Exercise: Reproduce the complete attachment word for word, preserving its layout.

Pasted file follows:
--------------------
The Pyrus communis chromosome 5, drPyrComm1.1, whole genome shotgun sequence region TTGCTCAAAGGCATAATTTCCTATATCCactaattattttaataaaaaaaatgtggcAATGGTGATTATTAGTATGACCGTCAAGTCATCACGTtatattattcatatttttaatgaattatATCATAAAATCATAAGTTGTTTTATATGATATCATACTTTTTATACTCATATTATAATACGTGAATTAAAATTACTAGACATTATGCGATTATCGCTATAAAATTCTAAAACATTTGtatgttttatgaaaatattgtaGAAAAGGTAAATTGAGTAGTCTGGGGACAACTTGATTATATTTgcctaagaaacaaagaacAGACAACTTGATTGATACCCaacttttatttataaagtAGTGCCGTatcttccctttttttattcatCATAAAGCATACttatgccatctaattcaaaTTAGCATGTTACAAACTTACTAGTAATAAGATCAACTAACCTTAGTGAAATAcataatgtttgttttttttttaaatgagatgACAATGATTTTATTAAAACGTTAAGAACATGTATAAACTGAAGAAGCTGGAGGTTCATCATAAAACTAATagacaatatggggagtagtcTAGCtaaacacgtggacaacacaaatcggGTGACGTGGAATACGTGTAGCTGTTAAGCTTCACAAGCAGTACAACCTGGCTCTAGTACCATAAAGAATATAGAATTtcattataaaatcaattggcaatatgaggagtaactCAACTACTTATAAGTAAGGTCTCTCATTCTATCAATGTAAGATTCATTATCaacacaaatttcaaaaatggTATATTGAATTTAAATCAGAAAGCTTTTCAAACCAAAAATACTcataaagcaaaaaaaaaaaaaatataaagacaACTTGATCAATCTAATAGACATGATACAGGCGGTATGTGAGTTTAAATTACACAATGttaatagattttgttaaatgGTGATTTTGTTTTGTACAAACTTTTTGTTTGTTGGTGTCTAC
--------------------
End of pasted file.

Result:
The Pyrus communis chromosome 5, drPyrComm1.1, whole genome shotgun sequence region TTGCTCAAAGGCATAATTTCCTATATCCactaattattttaataaaaaaaatgtggcAATGGTGATTATTAGTATGACCGTCAAGTCATCACGTtatattattcatatttttaatgaattatATCATAAAATCATAAGTTGTTTTATATGATATCATACTTTTTATACTCATATTATAATACGTGAATTAAAATTACTAGACATTATGCGATTATCGCTATAAAATTCTAAAACATTTGtatgttttatgaaaatattgtaGAAAAGGTAAATTGAGTAGTCTGGGGACAACTTGATTATATTTgcctaagaaacaaagaacAGACAACTTGATTGATACCCaacttttatttataaagtAGTGCCGTatcttccctttttttattcatCATAAAGCATACttatgccatctaattcaaaTTAGCATGTTACAAACTTACTAGTAATAAGATCAACTAACCTTAGTGAAATAcataatgtttgttttttttttaaatgagatgACAATGATTTTATTAAAACGTTAAGAACATGTATAAACTGAAGAAGCTGGAGGTTCATCATAAAACTAATagacaatatggggagtagtcTAGCtaaacacgtggacaacacaaatcggGTGACGTGGAATACGTGTAGCTGTTAAGCTTCACAAGCAGTACAACCTGGCTCTAGTACCATAAAGAATATAGAATTtcattataaaatcaattggcaatatgaggagtaactCAACTACTTATAAGTAAGGTCTCTCATTCTATCAATGTAAGATTCATTATCaacacaaatttcaaaaatggTATATTGAATTTAAATCAGAAAGCTTTTCAAACCAAAAATACTcataaagcaaaaaaaaaaaaaatataaagacaACTTGATCAATCTAATAGACATGATACAGGCGGTATGTGAGTTTAAATTACACAATGttaatagattttgttaaatgGTGATTTTGTTTTGTACAAACTTTTTGTTTGTTGGTGTCTAC